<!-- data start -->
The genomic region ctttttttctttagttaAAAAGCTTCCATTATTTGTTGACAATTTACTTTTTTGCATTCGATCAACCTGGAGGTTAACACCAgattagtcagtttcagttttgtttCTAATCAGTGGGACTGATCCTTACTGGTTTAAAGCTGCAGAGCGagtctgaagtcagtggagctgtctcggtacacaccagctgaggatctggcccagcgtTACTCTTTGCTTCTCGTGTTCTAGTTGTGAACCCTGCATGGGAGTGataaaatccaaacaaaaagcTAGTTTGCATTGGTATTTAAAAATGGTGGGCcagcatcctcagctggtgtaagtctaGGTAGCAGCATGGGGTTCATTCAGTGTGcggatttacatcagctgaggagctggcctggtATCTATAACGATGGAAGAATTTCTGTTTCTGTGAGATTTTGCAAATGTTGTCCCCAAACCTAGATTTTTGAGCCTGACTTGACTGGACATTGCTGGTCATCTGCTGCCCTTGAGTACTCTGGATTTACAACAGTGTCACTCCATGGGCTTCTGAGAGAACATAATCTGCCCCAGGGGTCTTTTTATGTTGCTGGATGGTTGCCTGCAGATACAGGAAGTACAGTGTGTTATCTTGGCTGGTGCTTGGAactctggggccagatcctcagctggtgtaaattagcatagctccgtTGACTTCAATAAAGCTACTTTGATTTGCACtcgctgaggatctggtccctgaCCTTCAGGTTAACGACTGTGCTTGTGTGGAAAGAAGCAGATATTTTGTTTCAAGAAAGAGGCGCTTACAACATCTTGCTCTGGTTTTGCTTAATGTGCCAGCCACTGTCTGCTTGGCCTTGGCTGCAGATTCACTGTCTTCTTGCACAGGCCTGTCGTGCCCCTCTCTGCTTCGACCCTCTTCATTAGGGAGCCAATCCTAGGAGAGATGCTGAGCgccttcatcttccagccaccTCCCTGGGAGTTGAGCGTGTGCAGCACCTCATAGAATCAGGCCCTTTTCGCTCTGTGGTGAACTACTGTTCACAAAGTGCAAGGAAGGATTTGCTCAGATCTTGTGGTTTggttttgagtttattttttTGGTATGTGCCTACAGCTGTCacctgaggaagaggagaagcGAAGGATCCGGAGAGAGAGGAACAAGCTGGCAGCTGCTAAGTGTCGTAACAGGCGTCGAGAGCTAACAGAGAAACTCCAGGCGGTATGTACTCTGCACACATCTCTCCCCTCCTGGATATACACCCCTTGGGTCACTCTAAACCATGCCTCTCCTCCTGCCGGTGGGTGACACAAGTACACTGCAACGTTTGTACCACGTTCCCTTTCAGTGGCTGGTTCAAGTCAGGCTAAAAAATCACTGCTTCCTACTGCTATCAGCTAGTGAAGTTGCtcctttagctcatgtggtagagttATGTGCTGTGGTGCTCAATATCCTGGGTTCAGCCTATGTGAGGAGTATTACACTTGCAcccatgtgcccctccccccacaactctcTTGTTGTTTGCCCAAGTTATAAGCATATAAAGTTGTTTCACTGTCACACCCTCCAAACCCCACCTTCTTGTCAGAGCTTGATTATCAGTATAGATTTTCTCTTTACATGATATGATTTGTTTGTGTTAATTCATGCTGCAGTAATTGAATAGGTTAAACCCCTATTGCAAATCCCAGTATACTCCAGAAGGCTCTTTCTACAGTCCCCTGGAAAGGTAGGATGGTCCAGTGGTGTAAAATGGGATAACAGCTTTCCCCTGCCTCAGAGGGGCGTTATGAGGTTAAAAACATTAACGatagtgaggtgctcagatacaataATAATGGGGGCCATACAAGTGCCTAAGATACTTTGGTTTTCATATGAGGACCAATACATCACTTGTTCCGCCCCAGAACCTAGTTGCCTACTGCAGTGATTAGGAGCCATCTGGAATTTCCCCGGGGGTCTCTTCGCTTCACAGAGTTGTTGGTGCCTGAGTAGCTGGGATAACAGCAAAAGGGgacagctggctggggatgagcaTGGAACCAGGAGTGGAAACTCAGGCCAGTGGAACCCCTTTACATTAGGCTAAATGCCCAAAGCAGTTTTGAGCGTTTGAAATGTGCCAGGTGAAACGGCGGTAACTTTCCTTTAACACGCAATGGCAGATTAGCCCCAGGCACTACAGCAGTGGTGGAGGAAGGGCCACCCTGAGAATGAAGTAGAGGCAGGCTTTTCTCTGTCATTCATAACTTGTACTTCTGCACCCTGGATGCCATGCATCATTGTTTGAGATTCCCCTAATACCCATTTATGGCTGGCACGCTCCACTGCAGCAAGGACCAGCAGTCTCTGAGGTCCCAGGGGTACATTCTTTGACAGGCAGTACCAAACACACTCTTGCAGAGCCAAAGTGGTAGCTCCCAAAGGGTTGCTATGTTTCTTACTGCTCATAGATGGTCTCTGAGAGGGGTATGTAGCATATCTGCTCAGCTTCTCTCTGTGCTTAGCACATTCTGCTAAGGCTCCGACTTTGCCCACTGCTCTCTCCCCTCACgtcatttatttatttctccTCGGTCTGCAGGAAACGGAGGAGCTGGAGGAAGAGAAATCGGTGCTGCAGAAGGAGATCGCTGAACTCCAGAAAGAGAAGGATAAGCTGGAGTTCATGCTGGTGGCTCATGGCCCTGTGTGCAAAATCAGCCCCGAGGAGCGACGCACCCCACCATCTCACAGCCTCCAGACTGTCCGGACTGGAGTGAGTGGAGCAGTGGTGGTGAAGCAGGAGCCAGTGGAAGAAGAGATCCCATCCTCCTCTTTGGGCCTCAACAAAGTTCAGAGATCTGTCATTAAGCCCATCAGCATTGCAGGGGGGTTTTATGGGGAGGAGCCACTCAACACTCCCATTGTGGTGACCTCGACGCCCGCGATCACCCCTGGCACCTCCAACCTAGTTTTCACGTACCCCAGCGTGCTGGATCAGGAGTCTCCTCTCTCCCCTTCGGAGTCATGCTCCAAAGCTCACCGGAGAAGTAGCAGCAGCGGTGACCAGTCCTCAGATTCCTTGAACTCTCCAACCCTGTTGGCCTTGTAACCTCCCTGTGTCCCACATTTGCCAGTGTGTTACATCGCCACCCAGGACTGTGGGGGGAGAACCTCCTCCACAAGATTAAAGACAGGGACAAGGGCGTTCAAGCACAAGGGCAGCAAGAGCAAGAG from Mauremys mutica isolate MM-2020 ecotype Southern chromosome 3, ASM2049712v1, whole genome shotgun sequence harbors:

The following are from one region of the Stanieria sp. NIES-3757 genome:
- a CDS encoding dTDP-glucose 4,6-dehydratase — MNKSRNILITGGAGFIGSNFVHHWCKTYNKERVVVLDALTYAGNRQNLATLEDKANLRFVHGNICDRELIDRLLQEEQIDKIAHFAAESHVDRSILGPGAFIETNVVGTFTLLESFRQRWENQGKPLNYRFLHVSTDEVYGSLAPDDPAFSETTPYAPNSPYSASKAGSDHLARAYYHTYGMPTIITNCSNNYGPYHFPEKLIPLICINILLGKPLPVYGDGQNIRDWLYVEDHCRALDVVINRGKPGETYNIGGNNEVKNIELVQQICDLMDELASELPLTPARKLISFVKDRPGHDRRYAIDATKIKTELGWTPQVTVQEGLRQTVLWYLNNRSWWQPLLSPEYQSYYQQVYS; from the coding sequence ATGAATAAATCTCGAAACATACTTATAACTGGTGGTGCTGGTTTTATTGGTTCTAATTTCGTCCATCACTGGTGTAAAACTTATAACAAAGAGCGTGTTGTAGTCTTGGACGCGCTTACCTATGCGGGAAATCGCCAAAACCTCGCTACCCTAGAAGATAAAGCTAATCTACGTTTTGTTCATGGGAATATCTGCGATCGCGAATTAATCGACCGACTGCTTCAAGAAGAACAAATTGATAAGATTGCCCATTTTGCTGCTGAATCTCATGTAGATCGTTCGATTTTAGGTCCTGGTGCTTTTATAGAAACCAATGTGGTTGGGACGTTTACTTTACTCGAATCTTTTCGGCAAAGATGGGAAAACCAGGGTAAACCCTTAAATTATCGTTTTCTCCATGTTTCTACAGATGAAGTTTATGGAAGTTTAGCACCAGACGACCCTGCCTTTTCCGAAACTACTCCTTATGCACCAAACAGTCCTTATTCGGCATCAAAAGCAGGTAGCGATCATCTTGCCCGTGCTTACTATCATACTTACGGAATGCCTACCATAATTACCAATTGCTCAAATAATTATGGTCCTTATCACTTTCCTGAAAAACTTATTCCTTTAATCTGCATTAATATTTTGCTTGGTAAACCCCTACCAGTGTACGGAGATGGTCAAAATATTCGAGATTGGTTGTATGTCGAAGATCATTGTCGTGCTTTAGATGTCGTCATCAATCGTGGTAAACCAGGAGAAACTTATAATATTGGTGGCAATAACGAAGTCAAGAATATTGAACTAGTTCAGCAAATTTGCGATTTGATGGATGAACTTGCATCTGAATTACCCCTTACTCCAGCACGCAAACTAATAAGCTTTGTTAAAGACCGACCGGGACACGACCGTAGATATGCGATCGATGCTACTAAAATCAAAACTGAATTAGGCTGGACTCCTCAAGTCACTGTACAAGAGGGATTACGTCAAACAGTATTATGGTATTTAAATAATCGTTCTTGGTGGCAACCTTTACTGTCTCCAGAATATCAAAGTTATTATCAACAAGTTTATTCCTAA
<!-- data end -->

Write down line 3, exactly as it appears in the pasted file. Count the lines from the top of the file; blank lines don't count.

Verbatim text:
- a CDS encoding dTDP-glucose 4,6-dehydratase — MNKSRNILITGGAGFIGSNFVHHWCKTYNKERVVVLDALTYAGNRQNLATLEDKANLRFVHGNICDRELIDRLLQEEQIDKIAHFAAESHVDRSILGPGAFIETNVVGTFTLLESFRQRWENQGKPLNYRFLHVSTDEVYGSLAPDDPAFSETTPYAPNSPYSASKAGSDHLARAYYHTYGMPTIITNCSNNYGPYHFPEKLIPLICINILLGKPLPVYGDGQNIRDWLYVEDHCRALDVVINRGKPGETYNIGGNNEVKNIELVQQICDLMDELASELPLTPARKLISFVKDRPGHDRRYAIDATKIKTELGWTPQVTVQEGLRQTVLWYLNNRSWWQPLLSPEYQSYYQQVYS; from the coding sequence ATGAATAAATCTCGAAACATACTTATAACTGGTGGTGCTGGTTTTATTGGTTCTAATTTCGTCCATCACTGGTGTAAAACTTATAACAAAGAGCGTGTTGTAGTCTTGGACGCGCTTACCTATGCGGGAAATCGCCAAAACCTCGCTACCCTAGAAGATAAAGCTAATCTACGTTTTGTTCATGGGAATATCTGCGATCGCGAATTAATCGACCGACTGCTTCAAGAAGAACAAATTGATAAGATTGCCCATTTTGCTGCTGAATCTCATGTAGATCGTTCGATTTTAGGTCCTGGTGCTTTTATAGAAACCAATGTGGTTGGGACGTTTACTTTACTCGAATCTTTTCGGCAAAGATGGGAAAACCAGGGTAAACCCTTAAATTATCGTTTTCTCCATGTTTCTACAGATGAAGTTTATGGAAGTTTAGCACCAGACGACCCTGCCTTTTCCGAAACTACTCCTTATGCACCAAACAGTCCTTATTCGGCATCAAAAGCAGGTAGCGATCATCTTGCCCGTGCTTACTATCATACTTACGGAATGCCTACCATAATTACCAATTGCTCAAATAATTATGGTCCTTATCACTTTCCTGAAAAACTTATTCCTTTAATCTGCATTAATATTTTGCTTGGTAAACCCCTACCAGTGTACGGAGATGGTCAAAATATTCGAGATTGGTTGTATGTCGAAGATCATTGTCGTGCTTTAGATGTCGTCATCAATCGTGGTAAACCAGGAGAAACTTATAATATTGGTGGCAATAACGAAGTCAAGAATATTGAACTAGTTCAGCAAATTTGCGATTTGATGGATGAACTTGCATCTGAATTACCCCTTACTCCAGCACGCAAACTAATAAGCTTTGTTAAAGACCGACCGGGACACGACCGTAGATATGCGATCGATGCTACTAAAATCAAAACTGAATTAGGCTGGACTCCTCAAGTCACTGTACAAGAGGGATTACGTCAAACAGTATTATGGTATTTAAATAATCGTTCTTGGTGGCAACCTTTACTGTCTCCAGAATATCAAAGTTATTATCAACAAGTTTATTCCTAA